The Steel Magnolia Metaphor
by Jennifer Lee Rossman
Each petal was carefully shaped from the finest iron-carbon alloy, curved delicately while still hot and meticulously positioned to overlap with its neighbors just so to form a blossom. Astrid gazed lovingly at the way each petal’s razor-sharp edge glinted in the light of the setting sun, at the way her creation cast a shadow indistinguishable from the other ornamental trees in Mama’s garden.
Mama didn’t look too pleased, though.
She had her fake smile on, the one she used when she knew she had to be proud of Astrid but couldn’t quite figure out how. Astrid was used to adults using that smile around her machines. And around her in general.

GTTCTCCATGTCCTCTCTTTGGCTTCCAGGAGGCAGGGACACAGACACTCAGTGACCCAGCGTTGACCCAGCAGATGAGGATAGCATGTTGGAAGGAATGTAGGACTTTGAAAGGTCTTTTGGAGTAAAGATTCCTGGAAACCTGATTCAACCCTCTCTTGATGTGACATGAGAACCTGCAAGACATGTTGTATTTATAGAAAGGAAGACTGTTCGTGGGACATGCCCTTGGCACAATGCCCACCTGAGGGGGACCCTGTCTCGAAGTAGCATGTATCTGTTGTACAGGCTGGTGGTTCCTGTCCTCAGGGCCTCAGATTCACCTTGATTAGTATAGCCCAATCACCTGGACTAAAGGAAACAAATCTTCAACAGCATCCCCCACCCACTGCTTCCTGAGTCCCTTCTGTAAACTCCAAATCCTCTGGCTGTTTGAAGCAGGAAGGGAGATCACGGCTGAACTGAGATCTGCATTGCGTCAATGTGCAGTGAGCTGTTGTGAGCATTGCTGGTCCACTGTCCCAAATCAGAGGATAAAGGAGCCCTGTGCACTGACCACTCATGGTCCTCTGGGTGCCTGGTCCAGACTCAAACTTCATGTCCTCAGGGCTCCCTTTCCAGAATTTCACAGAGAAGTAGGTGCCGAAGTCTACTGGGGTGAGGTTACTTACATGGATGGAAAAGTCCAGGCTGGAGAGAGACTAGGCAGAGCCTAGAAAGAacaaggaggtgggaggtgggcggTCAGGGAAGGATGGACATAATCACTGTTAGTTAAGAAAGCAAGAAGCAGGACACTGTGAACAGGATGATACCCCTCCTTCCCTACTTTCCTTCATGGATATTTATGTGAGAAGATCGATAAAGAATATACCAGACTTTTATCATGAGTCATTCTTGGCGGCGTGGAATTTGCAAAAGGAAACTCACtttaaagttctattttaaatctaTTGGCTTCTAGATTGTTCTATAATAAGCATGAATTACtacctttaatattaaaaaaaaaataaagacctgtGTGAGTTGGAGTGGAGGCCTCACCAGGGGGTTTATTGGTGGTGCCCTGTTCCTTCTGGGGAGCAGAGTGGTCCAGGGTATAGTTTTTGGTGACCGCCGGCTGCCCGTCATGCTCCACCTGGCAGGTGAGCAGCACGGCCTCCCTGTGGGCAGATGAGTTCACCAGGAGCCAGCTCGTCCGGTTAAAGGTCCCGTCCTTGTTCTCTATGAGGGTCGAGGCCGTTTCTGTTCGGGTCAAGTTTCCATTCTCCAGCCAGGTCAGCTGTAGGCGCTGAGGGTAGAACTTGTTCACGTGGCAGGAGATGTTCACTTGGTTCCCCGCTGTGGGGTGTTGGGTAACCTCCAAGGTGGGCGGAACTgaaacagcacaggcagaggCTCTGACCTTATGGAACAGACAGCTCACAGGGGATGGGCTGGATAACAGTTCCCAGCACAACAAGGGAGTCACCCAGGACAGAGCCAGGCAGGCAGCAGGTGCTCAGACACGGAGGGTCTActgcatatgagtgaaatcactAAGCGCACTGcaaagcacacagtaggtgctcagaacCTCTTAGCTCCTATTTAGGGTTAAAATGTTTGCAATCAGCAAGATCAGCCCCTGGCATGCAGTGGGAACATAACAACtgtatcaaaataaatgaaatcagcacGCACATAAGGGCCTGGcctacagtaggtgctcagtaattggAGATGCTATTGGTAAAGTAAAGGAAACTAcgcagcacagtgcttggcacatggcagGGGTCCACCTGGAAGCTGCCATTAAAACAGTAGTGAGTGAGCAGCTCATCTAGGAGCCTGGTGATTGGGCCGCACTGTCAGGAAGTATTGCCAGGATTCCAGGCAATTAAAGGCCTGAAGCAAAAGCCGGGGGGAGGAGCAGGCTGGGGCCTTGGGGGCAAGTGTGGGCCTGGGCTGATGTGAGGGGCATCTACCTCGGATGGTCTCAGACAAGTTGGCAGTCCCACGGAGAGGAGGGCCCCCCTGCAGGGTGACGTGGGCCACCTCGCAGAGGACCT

“It’s very pretty,” Mama said finally, swatting at a mosquito that had flown near her face. “But I’m not sure I understand what it is.”
“It’s a steel magnolia,” Astrid said, devastated. How could Mama not recognize the main character of her favorite movie?
A sadness came over Mama’s face, which was entirely the wrong emotion. There’d been too much sadness around the house already. “Oh, honey.” She made to put her arm around Astrid, like she’d do with the boys, but stopped herself. “Honey, Steel Magnolias isn’t about a magnolia made of steel. It’s about friendship and strong Southern women.”
Astrid frowned. That didn’t sound right.